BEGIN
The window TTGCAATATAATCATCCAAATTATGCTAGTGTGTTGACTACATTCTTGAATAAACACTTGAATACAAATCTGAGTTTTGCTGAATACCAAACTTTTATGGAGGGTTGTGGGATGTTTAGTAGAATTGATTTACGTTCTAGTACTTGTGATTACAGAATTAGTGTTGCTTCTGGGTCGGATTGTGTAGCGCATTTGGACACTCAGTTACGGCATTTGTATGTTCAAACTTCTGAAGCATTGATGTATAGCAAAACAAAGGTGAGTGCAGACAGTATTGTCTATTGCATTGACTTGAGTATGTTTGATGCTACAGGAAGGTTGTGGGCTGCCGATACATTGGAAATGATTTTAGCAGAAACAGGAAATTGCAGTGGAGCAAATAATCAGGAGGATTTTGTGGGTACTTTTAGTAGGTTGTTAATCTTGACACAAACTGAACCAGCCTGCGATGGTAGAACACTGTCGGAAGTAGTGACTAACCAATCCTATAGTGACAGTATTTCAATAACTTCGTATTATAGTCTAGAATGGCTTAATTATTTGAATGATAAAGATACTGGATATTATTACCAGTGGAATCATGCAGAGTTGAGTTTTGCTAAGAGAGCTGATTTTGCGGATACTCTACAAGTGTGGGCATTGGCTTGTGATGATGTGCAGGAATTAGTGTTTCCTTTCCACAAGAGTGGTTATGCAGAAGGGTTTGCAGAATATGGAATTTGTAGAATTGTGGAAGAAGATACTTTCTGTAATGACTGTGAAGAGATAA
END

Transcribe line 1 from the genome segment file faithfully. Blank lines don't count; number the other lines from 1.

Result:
The window TTGCAATATAATCATCCAAATTATGCTAGTGTGTTGACTACATTCTTGAATAAACACTTGAATACAAATCTGAGTTTTGCTGAATACCAAACTTTTATGGAGGGTTGTGGGATGTTTAGTAGAATTGATTTACGTTCTAGTACTTGTGATTACAGAATTAGTGTTGCTTCTGGGTCGGATTGTGTAGCGCATTTGGACACTCAGTTACGGCATTTGTATGTTCAAACTTCTGAAGCATTGATGTATAGCAAAACAAAGGTGAGTGCAGACAGTATTGTCTATTGCATTGACTTGAGTATGTTTGATGCTACAGGAAGGTTGTGGGCTGCCGATACATTGGAAATGATTTTAGCAGAAACAGGAAATTGCAGTGGAGCAAATAATCAGGAGGATTTTGTGGGTACTTTTAGTAGGTTGTTAATCTTGACACAAACTGAACCAGCCTGCGATGGTAGAACACTGTCGGAAGTAGTGACTAACCAATCCTATAGTGACAGTATTTCAATAACTTCGTATTATAGTCTAGAATGGCTTAATTATTTGAATGATAAAGATACTGGATATTATTACCAGTGGAATCATGCAGAGTTGAGTTTTGCTAAGAGAGCTGATTTTGCGGATACTCTACAAGTGTGGGCATTGGCTTGTGATGATGTGCAGGAATTAGTGTTTCCTTTCCACAAGAGTGGTTATGCAGAAGGGTTTGCAGAATATGGAATTTGTAGAATTGTGGAAGAAGATACTTTCTGTAATGACTGTGAAGAGATAA